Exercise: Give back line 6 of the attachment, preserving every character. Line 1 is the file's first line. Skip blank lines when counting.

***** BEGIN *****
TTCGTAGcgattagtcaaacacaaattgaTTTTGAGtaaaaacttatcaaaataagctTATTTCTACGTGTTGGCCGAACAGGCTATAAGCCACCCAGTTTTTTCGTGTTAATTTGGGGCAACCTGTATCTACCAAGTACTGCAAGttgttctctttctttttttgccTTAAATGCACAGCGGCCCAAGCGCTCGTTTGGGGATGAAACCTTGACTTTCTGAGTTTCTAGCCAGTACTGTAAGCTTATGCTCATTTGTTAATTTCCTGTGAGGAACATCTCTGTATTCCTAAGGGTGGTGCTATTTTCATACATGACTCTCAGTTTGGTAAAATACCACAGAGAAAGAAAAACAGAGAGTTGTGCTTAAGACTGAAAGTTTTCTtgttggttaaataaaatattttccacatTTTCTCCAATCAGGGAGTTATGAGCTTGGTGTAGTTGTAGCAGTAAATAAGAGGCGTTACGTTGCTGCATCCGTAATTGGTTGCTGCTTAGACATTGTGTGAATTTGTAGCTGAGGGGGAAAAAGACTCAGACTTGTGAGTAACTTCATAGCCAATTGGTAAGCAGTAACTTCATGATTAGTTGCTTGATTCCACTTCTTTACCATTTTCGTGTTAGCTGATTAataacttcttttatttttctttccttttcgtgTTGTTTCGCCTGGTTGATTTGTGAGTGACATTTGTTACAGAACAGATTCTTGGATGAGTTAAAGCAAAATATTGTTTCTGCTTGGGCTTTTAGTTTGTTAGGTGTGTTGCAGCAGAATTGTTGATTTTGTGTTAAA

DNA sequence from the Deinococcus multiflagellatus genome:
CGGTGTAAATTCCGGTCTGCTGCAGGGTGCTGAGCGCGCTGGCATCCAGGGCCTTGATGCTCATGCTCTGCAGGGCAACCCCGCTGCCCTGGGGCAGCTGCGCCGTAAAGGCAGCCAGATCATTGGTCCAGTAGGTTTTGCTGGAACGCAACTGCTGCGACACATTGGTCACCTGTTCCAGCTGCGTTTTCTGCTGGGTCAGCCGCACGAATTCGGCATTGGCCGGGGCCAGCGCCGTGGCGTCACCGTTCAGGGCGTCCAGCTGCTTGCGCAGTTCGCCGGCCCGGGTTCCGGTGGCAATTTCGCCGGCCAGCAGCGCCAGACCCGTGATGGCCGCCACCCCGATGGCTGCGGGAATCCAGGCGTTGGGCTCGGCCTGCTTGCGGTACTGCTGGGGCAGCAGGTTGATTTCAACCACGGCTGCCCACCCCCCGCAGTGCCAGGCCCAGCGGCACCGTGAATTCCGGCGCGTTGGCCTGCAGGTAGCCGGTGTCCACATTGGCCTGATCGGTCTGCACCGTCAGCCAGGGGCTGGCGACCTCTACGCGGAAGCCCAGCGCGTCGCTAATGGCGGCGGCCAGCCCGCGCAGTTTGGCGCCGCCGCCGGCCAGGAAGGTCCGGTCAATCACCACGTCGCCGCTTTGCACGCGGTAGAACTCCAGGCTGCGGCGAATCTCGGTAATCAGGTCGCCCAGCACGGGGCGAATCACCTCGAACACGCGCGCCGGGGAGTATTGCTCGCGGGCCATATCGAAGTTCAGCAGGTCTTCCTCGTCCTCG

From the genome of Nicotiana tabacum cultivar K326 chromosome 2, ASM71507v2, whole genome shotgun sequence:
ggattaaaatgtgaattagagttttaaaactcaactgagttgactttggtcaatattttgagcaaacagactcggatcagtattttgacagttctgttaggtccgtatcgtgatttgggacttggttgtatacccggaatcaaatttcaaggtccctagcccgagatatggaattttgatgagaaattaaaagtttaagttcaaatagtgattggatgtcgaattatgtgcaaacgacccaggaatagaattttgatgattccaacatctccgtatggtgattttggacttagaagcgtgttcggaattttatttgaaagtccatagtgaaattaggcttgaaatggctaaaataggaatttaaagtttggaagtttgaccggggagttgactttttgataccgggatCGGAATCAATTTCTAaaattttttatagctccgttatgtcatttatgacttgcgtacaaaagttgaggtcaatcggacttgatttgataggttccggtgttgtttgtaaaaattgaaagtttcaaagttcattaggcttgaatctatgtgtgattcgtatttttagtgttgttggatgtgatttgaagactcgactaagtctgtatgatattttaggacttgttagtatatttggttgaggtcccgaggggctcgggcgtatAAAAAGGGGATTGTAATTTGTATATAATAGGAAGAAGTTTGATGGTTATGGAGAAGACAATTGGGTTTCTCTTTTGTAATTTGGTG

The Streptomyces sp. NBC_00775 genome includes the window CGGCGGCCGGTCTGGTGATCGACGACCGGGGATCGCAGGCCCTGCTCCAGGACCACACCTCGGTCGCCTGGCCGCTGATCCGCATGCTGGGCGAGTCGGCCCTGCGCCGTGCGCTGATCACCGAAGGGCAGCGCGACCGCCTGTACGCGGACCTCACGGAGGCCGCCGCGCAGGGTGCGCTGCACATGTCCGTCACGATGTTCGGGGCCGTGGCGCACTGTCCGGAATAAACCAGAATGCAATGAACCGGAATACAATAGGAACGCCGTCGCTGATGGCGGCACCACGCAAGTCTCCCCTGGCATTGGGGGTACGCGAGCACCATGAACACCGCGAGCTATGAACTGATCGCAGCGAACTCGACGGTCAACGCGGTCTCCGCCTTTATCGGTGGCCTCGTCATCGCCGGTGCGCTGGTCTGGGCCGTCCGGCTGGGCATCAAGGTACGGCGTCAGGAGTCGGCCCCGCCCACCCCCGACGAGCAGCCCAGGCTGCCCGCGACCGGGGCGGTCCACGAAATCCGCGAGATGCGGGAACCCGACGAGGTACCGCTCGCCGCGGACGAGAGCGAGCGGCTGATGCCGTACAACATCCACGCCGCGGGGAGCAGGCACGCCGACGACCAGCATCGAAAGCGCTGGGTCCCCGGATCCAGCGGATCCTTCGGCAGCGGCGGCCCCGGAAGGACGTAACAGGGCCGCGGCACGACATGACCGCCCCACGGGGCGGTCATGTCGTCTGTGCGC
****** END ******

The Streptomyces sp. NBC_00775 genome includes the window CGGCGGCCGGTCTGGTGATCGACGACCGGGGATCGCAGGCCCTGCTCCAGGACCACACCTCGGTCGCCTGGCCGCTGATCCGCATGCTGGGCGAGTCGGCCCTGCGCCGTGCGCTGATCACCGAAGGGCAGCGCGACCGCCTGTACGCGGACCTCACGGAGGCCGCCGCGCAGGGTGCGCTGCACATGTCCGTCACGATGTTCGGGGCCGTGGCGCACTGTCCGGAATAAACCAGAATGCAATGAACCGGAATACAATAGGAACGCCGTCGCTGATGGCGGCACCACGCAAGTCTCCCCTGGCATTGGGGGTACGCGAGCACCATGAACACCGCGAGCTATGAACTGATCGCAGCGAACTCGACGGTCAACGCGGTCTCCGCCTTTATCGGTGGCCTCGTCATCGCCGGTGCGCTGGTCTGGGCCGTCCGGCTGGGCATCAAGGTACGGCGTCAGGAGTCGGCCCCGCCCACCCCCGACGAGCAGCCCAGGCTGCCCGCGACCGGGGCGGTCCACGAAATCCGCGAGATGCGGGAACCCGACGAGGTACCGCTCGCCGCGGACGAGAGCGAGCGGCTGATGCCGTACAACATCCACGCCGCGGGGAGCAGGCACGCCGACGACCAGCATCGAAAGCGCTGGGTCCCCGGATCCAGCGGATCCTTCGGCAGCGGCGGCCCCGGAAGGACGTAACAGGGCCGCGGCACGACATGACCGCCCCACGGGGCGGTCATGTCGTCTGTGCGC